Opportunities in the European Patent Office

EPO

The job of a European patent examiner demands a unique combination of scientific expertise, analytical thinking, language skills and an interest in intellectual property law.

EPO patent examiners are drawn from over 30 different European countries. They work at the cutting edge of technology, analysing the latest inventions in all kinds of technical fields in order to protect and promote innovation in Europe. Their daily work combines scientific expertise with analytical research and an eye for the legal aspects of intellectual property.

In 2016 the European Patent Office plans to recruit more than 200 engineers and scientists to work as patent examiners. Work experience in industry is not essential, but would be advantageous. Based in Munich or the Hague, you must speak 2 of the 3 official languages (English, French, German) and be willing to learn the 3rd –  and be qualified to Masters level. The deadline for applications is 15 January 2016 for Munich and 29 January 2016 for The Hague.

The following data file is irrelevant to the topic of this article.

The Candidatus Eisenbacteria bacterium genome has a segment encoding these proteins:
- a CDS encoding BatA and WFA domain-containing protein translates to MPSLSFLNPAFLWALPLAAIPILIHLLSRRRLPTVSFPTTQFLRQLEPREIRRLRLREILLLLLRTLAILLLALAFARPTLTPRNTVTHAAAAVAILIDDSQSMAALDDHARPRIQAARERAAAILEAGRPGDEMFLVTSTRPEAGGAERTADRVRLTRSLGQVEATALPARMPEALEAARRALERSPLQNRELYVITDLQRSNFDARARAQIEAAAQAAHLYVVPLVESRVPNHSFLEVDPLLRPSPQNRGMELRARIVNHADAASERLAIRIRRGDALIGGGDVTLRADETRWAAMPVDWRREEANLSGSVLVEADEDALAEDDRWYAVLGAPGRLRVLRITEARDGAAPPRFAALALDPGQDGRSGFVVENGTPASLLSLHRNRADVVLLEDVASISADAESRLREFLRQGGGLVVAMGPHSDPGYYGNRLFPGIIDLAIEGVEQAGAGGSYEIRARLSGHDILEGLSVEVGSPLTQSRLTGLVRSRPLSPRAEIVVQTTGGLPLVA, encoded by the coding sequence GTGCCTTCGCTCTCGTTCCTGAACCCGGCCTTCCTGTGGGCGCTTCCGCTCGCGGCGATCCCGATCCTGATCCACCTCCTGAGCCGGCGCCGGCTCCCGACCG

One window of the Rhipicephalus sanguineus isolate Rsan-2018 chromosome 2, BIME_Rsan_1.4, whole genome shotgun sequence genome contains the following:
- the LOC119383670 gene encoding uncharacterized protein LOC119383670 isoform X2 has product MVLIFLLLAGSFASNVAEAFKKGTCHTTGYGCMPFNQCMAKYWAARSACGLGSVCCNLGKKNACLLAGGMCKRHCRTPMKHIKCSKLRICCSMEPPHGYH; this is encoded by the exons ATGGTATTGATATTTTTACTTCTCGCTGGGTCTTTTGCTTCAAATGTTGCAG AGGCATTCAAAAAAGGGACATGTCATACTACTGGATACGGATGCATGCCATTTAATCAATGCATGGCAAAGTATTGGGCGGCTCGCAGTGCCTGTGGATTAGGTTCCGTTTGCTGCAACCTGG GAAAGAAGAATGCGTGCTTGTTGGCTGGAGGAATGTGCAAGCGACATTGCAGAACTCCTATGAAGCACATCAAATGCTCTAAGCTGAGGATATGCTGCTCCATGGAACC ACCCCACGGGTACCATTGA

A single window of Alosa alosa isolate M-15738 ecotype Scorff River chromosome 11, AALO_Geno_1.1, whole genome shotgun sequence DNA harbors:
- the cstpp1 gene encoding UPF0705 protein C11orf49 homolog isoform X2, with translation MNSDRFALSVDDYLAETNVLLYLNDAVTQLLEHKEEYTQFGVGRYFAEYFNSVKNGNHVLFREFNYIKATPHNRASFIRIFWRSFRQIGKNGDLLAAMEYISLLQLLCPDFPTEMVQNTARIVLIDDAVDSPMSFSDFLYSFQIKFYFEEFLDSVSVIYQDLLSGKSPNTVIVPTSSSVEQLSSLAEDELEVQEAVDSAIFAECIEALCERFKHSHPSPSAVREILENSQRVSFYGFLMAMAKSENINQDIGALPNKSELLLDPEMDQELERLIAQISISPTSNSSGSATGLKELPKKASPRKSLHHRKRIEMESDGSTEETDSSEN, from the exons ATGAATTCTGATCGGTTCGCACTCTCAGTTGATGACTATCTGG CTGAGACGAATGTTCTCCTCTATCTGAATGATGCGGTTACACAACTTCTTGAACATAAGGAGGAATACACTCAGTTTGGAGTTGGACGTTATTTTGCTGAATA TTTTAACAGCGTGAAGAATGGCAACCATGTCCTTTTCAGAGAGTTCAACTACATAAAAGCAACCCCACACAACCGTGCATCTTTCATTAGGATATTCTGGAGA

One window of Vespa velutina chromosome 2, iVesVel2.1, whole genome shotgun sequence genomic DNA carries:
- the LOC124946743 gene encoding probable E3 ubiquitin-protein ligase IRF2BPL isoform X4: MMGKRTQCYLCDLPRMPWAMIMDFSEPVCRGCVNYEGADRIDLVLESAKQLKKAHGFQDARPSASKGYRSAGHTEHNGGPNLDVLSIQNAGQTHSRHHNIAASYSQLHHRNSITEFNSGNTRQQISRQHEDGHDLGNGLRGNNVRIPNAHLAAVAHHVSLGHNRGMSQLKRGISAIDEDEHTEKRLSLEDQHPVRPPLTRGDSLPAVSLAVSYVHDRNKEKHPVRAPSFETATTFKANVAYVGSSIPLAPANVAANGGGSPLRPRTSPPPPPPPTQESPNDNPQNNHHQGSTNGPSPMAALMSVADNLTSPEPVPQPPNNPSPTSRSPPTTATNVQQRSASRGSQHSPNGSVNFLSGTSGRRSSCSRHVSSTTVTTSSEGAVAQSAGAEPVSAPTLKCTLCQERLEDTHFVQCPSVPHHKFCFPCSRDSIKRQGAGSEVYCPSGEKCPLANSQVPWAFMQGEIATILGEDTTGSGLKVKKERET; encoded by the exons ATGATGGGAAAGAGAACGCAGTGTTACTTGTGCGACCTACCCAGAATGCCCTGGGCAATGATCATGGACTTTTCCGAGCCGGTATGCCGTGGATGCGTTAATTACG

Find out more on the EPO site

Open to graduate options?

Scotgrad logo

Science, environment, technology, food & drink, travel & creative industries…there are some interesting graduate placements available in Scotland at the moment through the Scotgrad Graduate Placements programme…and new ones go on all the time.

Since 2010, over 1000 graduates from 23 different countries have already made their mark with various projects across Scotland. Many of these led to permanent jobs and 75% of graduates on the programme go on to graduate level employment after their placement.

Follow them on Facebook to find out more

 

 

 

Top 5 Interview Tips – #2 Might Surprise You!

For your reading pleasure, Careers Consultant Lindsey McLeod’s top 5 interview tips all in one place.

1) Be Prepared